If the sensor is placed outside of the inflator and not physically attached to it, a serious decrease in system reliability results. The sensor now must be attached to the inflator either electrically, or with some sort of pyrotechnic transmission cord. Since there is a significant probability that this link could be broken, a system of monitoring the integrity of this link is probably required. This monitoring system would be undoubtedly electrical, requiring a connection to the vehicle battery. For the steering wheel mounted system, this would necessitate slip rings, a wire harness, an indicator light, and some electronic circuitry. This in turn results in a tremendous increase in system complexity, cost and added possibility of malfunction.
In addition to the many foregoing disadvantages the high cost of prior art air bag systems has been the primary impediment to their utilization.
A principal object of the present invention is to provide an improved air bag system which places the sensor within the inflator housing.
When the sensor is mounted inside the inflator, it becomes much more difficult for the sensor to become accidentally or intentionally damaged. This results in a significant improvement in system reliability since the sensor is enclosed within the inflator and therefore within a very strong steel container. For an inflator to burn properly it is important that it be ignited uniformly and symmetrically. This is readily accomplished by placing the sensor in the center of the inflator where the ignitor mix can be easily and reliably initiated.
Another object of the present invention is to provide an all mechanical air bag system that would reduce system costs to a small fraction of the cost of previous systems.
A further object is the placement of the sensor inside the inflator which results in a very simple, neat, symmetrical module which becomes very easy to install. The angular orientation of the inflator, for example, under these circumstances becomes unimportant. Similarly, should it be desirable to retrofit an automobile with a driver's side air bag module, this becomes a relatively simple task with a low probability of misassembly.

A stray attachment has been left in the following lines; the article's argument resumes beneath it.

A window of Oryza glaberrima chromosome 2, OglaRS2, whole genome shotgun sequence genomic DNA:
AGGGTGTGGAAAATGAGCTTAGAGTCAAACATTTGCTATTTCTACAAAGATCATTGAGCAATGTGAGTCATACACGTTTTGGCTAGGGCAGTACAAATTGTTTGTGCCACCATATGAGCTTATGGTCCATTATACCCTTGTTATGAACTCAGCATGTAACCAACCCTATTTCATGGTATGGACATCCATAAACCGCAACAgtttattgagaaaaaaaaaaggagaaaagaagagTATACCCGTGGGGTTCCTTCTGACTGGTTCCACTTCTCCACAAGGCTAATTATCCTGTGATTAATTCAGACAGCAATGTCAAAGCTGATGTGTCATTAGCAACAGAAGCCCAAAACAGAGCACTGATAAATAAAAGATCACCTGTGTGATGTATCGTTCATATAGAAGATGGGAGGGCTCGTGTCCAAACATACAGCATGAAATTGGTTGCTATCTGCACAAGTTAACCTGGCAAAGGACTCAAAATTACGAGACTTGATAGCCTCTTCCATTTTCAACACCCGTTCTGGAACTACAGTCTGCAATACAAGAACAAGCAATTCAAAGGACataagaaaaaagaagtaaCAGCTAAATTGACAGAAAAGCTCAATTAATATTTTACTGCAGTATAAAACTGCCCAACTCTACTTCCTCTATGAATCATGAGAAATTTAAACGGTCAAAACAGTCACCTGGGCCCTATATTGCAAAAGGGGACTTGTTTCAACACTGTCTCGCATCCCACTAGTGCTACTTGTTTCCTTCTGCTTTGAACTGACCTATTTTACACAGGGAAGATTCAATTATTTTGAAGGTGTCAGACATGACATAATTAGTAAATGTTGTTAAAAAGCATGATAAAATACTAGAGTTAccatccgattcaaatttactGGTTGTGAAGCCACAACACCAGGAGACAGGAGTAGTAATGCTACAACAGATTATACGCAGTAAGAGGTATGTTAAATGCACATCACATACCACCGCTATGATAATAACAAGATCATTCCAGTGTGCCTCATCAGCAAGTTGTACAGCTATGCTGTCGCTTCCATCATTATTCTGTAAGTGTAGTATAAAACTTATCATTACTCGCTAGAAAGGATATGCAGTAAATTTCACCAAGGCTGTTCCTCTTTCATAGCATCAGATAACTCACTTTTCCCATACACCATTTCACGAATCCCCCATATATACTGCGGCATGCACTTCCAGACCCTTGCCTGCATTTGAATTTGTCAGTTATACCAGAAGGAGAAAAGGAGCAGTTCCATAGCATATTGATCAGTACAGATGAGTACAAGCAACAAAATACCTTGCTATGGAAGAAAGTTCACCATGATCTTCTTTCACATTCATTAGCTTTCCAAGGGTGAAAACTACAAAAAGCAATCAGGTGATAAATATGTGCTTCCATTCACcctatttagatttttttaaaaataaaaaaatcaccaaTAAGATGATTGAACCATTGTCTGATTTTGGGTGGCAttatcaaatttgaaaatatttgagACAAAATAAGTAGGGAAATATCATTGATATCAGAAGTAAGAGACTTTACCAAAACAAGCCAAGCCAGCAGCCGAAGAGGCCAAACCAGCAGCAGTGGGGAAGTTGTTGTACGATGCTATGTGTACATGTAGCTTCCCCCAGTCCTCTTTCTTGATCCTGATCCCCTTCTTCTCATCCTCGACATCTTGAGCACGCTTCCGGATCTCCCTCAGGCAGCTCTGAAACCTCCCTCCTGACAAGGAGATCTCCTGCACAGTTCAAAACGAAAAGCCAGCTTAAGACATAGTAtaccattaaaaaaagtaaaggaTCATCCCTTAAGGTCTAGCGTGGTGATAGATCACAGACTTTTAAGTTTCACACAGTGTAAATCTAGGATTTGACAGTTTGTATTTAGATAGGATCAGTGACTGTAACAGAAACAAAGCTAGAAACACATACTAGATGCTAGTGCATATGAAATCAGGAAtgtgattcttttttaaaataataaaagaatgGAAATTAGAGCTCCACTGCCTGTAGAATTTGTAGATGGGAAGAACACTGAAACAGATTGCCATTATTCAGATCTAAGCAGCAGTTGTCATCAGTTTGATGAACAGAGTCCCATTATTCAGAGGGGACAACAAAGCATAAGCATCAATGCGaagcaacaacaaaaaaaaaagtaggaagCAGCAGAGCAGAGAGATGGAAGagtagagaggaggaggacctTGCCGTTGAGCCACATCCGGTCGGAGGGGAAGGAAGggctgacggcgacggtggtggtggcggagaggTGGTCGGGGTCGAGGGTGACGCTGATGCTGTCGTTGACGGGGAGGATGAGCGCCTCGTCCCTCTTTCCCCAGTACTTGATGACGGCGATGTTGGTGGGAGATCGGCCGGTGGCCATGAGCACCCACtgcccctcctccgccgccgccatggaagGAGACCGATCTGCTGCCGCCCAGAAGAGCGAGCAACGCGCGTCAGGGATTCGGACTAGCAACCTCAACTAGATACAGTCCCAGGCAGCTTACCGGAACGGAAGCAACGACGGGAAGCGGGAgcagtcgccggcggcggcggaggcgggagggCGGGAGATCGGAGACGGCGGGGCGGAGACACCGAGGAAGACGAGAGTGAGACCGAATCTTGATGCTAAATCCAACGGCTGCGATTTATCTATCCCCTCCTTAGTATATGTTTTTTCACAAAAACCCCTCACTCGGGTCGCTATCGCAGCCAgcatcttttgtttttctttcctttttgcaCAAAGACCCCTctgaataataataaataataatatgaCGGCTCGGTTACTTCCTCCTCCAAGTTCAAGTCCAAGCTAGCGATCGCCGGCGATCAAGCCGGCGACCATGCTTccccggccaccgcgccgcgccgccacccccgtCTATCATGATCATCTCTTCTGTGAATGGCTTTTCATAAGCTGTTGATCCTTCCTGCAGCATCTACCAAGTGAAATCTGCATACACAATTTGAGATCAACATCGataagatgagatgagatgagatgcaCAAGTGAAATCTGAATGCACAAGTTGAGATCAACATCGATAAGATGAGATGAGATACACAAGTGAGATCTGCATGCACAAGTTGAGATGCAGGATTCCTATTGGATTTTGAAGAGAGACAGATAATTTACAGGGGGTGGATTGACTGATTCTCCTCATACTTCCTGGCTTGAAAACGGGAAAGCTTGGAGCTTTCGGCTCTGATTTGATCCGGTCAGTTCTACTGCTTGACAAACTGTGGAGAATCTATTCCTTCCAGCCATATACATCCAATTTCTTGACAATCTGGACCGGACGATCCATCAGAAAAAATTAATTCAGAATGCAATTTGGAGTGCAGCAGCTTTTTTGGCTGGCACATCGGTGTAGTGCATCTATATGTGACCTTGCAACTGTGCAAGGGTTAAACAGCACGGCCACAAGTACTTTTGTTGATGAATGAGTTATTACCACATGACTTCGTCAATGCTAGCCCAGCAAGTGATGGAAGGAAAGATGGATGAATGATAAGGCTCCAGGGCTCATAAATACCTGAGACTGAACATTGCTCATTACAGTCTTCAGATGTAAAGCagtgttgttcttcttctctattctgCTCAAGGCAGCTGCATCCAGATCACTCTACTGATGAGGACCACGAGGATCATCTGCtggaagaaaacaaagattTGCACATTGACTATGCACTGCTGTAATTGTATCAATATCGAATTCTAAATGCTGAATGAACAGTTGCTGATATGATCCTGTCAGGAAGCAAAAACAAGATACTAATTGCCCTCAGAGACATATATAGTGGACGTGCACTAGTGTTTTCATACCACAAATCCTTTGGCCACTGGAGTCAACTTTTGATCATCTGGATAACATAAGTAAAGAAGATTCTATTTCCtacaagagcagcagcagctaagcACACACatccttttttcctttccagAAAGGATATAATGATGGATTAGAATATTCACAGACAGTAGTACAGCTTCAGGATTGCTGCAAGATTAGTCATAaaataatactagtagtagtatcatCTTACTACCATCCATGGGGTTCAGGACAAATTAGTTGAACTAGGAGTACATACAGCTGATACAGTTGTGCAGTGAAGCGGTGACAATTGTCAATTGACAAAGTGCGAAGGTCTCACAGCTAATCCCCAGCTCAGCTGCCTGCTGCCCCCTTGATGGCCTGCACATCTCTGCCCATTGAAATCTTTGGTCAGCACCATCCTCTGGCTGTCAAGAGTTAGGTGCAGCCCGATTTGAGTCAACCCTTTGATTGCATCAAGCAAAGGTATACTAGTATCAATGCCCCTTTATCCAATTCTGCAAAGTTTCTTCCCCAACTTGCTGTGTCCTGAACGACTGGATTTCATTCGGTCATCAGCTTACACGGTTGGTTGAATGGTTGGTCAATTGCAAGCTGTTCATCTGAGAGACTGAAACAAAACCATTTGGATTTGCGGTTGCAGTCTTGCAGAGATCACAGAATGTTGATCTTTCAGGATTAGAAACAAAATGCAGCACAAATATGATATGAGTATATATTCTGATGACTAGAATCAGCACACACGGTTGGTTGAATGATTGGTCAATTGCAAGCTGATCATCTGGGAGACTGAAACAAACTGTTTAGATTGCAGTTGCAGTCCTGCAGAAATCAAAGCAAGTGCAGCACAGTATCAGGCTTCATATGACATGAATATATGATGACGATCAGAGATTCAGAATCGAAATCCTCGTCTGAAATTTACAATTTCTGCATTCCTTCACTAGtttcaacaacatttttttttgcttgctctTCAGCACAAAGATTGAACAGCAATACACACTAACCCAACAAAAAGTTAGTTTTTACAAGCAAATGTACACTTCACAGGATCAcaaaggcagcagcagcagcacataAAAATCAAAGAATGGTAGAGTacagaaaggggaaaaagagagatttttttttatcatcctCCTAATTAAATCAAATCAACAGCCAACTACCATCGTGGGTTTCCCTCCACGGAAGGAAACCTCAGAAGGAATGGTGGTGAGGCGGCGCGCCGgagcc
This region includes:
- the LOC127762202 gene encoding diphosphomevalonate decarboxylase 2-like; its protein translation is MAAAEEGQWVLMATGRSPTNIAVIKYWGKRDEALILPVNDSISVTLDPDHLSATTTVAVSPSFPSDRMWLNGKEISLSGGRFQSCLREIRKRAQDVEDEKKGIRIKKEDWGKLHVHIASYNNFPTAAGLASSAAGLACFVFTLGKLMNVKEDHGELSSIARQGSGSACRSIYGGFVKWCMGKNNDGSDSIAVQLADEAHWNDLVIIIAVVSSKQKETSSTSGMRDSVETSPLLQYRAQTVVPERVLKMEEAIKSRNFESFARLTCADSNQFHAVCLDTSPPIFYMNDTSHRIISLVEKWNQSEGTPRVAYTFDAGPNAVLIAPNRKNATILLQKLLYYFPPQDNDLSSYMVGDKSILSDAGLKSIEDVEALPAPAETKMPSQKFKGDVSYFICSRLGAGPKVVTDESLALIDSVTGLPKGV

It has been determined that the sensor should be mounted on the axis of the steering wheel to minimize the effects of vibration to which sensors would otherwise be sensitive.
It has also been determined that a system located within the gas generator in the steering wheel hub would be far simplier, more reliable and dramatically less costly than present day driver's side air bag systems. An all mechanical crash sensor/initiator eliminates the need for all remote located crash sensors, associated wiring, electrical connnectors and condensors, slip rings, the electric squib and the electronic diagnostic system along with associated installation costs. All of the foregoing factors result in a significant reduction in cost.
FIG. 1 is a top plan view of a driver side air bag system of the invention shown mounted on the vehicle steering wheel;
FIG. 2 is an exploded perspective view of the air bag system with certain parts broken away and removed;
FIG. 3 is a side elevational view of the sensor with the gas generator with certain parts broken away and removed, showing a pin extending from a steering wheel nut which arms the sensor when assembled to the steering wheel;
FIG. 4 is an enlarged fragmentary view including the end of the D- shaft and the mounting plate supporting the D-shaft;
FIG. 5 is a top plan view of the sensor with the cover removed and other parts broken away and removed showing the position of the arms when the sensor is armed with dash lines showing the position of the arms when the sensor is safe;
FIG. 6 is an enlarged fragmentary view of the sensing mass and associated pin extending from the D-shaft prior to movement of the sensing mass incident to a crash;
FIG. 7 is a similar view showing the sensing mass shifted as a result of a crash and showing the movement of the associated pin and the D-shaft;
FIG. 8 is an enlarged fragmentary view of the firing pin held in a retracted position by the D-shaft.
FIG. 9 is a similar view with the firing pin released as a result of a collision.
In the drawings, an air bag safety restraint system 8 includes a sensor-initiator 10 mounted inside the gas generator or inflator 12. The inflator 12 is symmetrically mounted on a frame 14 to which is also mounted the housing or cover 16 for the folded air bag 18. The air bag housing 16 is made of a frangible material and encloses and protects the folded air bag 18 to prevent damage to the bag when it is stored and in its uninflated condition.